The Supreme Court, in its much-awaited verdict on the IPL spot-fixing scandal, gave N Srinivasan a clean chit, saying the beleaguered BCCI boss was not involved in a cover-up, but the Chennai Super Kings owner's hopes of standing for the BCCI president's post another time was crushed, with the apex court insisting Srinivasan cannot contest the polls – not as long as he is the owner of the Chennai Super Kings.
In a verdict read out by the Supreme Court on Thursday, all of 130 pages long, the highest court in the country gave Srinivasan a clean chit, saying the beleaguered boss had done nothing wrong nor covered up anything following the IPL spot-fixing saga of 2013, which involved his son in law Gurunath Meiyappan.
However, the verdict also came with a caveat, with the Supreme Court coming down hard on the amendment made in the controversial BCCI clause 6.2.4 which allowed Srinivasan to bid for a franchise in the IPL in the first place.
The SC noted that the real problem behind this entire conflict of interest issue arose from that particular amendment made by the parties concerned, "calling it unsustainable and illegal."
The Supreme Court also stressed Srinivasan was not involved in a cover up, saying "the charges against Srinivasan can t best be regarded as suspicion" (make what you want of that) opening up the chance for the beleaguered former boss to get back on that saddle and fight for the president's post in the upcoming elections.
However, the Supreme Court, while insisting the BCCI does come under the public domain and is therefore viable for scrutiny, also barred BCCI officials from owning teams in the IPL – which basically meant Srinivasan could not stand for the post of BCCI's president, not unless he gave up his ownership of the CSK team.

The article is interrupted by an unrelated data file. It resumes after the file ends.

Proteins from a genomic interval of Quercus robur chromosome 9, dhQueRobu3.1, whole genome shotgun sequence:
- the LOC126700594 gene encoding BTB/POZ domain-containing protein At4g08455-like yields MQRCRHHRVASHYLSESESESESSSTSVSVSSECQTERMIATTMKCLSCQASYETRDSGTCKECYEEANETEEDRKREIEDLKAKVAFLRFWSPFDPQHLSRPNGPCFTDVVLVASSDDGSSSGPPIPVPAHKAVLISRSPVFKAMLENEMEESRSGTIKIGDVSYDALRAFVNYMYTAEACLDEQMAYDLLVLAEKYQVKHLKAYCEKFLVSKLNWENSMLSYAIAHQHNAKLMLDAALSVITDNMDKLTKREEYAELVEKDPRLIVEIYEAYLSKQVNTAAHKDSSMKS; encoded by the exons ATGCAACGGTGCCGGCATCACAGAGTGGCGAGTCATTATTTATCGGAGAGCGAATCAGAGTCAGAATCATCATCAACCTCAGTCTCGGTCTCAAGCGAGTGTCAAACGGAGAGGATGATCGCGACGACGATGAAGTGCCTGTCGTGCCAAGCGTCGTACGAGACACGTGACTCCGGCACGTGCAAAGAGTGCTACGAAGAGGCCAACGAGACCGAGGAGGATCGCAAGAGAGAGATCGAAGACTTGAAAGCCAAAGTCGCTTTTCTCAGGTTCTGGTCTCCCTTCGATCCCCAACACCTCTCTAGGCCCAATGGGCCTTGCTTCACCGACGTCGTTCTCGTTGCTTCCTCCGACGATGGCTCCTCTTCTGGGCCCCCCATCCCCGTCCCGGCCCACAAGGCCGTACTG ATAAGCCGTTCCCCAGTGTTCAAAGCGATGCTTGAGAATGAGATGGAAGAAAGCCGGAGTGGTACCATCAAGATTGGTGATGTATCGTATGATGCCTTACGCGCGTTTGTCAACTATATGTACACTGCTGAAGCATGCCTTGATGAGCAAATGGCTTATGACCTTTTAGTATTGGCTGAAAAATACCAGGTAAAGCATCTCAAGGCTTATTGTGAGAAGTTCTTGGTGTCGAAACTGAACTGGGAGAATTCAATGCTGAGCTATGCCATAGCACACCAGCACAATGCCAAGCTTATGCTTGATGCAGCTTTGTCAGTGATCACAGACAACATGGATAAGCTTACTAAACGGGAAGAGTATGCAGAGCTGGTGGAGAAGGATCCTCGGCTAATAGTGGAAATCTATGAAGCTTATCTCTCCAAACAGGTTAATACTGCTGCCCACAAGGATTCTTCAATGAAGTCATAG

"Srinivasan cannot contest in the BCCI elections until he gives up his commercial interests in CSK," the Supreme Court read in its verdict.
Supreme Court also ordered India's cricket board to hold its already-postponed elections within the next six weeks, while constituting a three-member panel which will decide on the futures of the Chennai Super Kings, Rajasthan Royals, Meiyappan, Raj Kundra and IPL COO Sundar Raman.
The three-member panel of RM Lodha, Ashok Bhan and RM Ravindran – all ex-SC judges -- will also recommend some reforms and amendments to be made by the BCCI as a result of the fallout of that controversial clause, with the final report to be handed within three-six months.
In a worst-case scenario for the franchises, both CSK and RR could be thrown out completely of the IPL, with everything now depending on the three-member panel set by the SC.
Srinivasan's future was in limbo with the SC asking him to stay away from the daily affairs of India's cricket board, following a petition originally filed by Aditya Verma way back in June 2013.
SC's major concern regarding Srinivasan was the conflict of interest owing to the fact that he is the owner of the IPL franchise Chennai Super Kings.
The Supreme Court has clearly stated it is not happy with the fact that Srinivasan is an owner of a team in the IPL and the president of the BCCI as well, which in turn led to him being sidelined.
Srinivasan and his counsel had claimed that Meiyappan, his son in law, who was accused of betting and giving out team information, was not a part of the CSK team setup, and merely a cricket enthusiast, which was clearly shot down by the Supreme Court in its verdict on Thursday.
The SC also said Raj Kundra was also very much a part of the Rajasthan Royals team and involved in betting along with Meiyappan.